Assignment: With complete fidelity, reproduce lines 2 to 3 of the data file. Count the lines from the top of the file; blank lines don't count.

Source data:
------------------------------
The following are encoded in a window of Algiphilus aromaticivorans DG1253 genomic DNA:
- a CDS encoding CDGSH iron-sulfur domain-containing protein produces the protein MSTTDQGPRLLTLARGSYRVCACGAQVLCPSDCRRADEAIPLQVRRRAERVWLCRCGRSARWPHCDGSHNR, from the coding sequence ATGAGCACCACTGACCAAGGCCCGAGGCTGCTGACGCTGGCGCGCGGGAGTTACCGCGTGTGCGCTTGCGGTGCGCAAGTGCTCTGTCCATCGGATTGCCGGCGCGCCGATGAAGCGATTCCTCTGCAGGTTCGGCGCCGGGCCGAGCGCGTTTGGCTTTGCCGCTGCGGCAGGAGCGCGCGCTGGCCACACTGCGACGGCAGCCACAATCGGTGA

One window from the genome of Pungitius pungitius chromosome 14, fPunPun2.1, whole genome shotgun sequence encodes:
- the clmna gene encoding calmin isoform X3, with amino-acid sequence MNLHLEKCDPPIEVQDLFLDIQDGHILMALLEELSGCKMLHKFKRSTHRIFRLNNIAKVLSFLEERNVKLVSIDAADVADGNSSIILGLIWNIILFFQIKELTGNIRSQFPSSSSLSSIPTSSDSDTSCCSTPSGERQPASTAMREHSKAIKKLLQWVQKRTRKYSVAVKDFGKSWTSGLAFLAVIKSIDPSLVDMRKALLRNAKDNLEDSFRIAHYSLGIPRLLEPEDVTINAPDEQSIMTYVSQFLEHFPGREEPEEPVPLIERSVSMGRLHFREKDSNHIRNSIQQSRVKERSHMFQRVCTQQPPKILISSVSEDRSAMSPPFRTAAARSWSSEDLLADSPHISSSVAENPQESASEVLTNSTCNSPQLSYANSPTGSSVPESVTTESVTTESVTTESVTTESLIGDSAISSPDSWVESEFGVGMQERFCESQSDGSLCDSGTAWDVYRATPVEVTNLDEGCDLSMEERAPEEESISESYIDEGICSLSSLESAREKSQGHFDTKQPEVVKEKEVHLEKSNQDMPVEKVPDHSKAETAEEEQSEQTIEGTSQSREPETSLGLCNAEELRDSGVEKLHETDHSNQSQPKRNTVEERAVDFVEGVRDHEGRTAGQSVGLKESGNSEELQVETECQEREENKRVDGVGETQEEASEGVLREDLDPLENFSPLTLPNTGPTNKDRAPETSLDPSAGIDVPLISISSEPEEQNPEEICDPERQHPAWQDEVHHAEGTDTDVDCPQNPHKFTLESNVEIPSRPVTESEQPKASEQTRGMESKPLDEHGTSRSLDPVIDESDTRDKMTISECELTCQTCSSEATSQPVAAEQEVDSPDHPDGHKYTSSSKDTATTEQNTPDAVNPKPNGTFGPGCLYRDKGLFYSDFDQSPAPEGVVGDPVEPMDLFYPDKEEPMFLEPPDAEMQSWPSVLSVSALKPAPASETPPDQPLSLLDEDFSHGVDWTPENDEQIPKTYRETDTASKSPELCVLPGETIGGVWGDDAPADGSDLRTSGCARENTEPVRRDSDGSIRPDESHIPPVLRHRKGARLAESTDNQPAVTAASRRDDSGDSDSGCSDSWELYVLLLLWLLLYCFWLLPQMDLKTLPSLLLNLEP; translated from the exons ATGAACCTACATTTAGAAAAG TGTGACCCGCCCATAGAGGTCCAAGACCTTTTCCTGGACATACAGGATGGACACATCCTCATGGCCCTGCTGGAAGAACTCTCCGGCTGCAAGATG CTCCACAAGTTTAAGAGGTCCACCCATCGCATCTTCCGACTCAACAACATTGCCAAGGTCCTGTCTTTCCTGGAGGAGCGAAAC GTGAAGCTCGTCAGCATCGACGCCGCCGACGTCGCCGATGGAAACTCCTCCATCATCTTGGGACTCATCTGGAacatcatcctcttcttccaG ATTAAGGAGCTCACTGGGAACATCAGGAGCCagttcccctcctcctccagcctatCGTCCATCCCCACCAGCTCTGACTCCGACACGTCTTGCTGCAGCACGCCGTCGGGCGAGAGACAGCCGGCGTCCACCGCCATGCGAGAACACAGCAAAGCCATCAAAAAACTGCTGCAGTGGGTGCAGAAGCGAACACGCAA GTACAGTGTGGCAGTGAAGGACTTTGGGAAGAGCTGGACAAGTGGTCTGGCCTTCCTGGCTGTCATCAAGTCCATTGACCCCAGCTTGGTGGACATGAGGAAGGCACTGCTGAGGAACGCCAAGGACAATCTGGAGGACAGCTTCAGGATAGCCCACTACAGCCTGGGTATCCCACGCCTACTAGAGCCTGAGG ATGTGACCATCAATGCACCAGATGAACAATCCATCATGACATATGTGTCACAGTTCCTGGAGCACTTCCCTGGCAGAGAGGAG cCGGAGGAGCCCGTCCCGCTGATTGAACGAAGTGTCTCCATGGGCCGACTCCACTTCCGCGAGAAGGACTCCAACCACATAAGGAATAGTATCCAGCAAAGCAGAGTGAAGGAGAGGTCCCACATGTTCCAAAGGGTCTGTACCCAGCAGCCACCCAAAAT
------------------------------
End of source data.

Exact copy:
- a CDS encoding CDGSH iron-sulfur domain-containing protein produces the protein MSTTDQGPRLLTLARGSYRVCACGAQVLCPSDCRRADEAIPLQVRRRAERVWLCRCGRSARWPHCDGSHNR, from the coding sequence ATGAGCACCACTGACCAAGGCCCGAGGCTGCTGACGCTGGCGCGCGGGAGTTACCGCGTGTGCGCTTGCGGTGCGCAAGTGCTCTGTCCATCGGATTGCCGGCGCGCCGATGAAGCGATTCCTCTGCAGGTTCGGCGCCGGGCCGAGCGCGTTTGGCTTTGCCGCTGCGGCAGGAGCGCGCGCTGGCCACACTGCGACGGCAGCCACAATCGGTGA

One window from the genome of Pungitius pungitius chromosome 14, fPunPun2.1, whole genome shotgun sequence encodes: